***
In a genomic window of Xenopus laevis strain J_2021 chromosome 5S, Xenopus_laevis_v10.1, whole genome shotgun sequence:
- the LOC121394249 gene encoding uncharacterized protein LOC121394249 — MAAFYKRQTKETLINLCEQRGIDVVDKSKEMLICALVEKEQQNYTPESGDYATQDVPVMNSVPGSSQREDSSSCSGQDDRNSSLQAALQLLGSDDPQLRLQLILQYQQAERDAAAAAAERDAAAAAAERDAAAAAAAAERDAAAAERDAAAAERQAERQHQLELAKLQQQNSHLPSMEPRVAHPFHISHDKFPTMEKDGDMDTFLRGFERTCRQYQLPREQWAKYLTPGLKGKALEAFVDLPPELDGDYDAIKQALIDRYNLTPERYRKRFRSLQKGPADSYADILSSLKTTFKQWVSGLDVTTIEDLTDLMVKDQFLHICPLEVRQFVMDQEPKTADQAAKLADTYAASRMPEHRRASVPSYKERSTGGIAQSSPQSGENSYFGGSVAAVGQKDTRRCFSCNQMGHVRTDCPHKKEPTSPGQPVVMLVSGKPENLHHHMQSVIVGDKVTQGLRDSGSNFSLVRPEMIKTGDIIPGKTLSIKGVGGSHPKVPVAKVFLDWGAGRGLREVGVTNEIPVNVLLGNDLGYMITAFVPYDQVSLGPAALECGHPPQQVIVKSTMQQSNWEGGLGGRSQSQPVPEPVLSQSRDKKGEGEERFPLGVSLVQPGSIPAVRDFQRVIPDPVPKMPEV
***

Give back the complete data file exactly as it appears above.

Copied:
In a genomic window of Xenopus laevis strain J_2021 chromosome 5S, Xenopus_laevis_v10.1, whole genome shotgun sequence:
- the LOC121394249 gene encoding uncharacterized protein LOC121394249 — MAAFYKRQTKETLINLCEQRGIDVVDKSKEMLICALVEKEQQNYTPESGDYATQDVPVMNSVPGSSQREDSSSCSGQDDRNSSLQAALQLLGSDDPQLRLQLILQYQQAERDAAAAAAERDAAAAAAERDAAAAAAAAERDAAAAERDAAAAERQAERQHQLELAKLQQQNSHLPSMEPRVAHPFHISHDKFPTMEKDGDMDTFLRGFERTCRQYQLPREQWAKYLTPGLKGKALEAFVDLPPELDGDYDAIKQALIDRYNLTPERYRKRFRSLQKGPADSYADILSSLKTTFKQWVSGLDVTTIEDLTDLMVKDQFLHICPLEVRQFVMDQEPKTADQAAKLADTYAASRMPEHRRASVPSYKERSTGGIAQSSPQSGENSYFGGSVAAVGQKDTRRCFSCNQMGHVRTDCPHKKEPTSPGQPVVMLVSGKPENLHHHMQSVIVGDKVTQGLRDSGSNFSLVRPEMIKTGDIIPGKTLSIKGVGGSHPKVPVAKVFLDWGAGRGLREVGVTNEIPVNVLLGNDLGYMITAFVPYDQVSLGPAALECGHPPQQVIVKSTMQQSNWEGGLGGRSQSQPVPEPVLSQSRDKKGEGEERFPLGVSLVQPGSIPAVRDFQRVIPDPVPKMPEV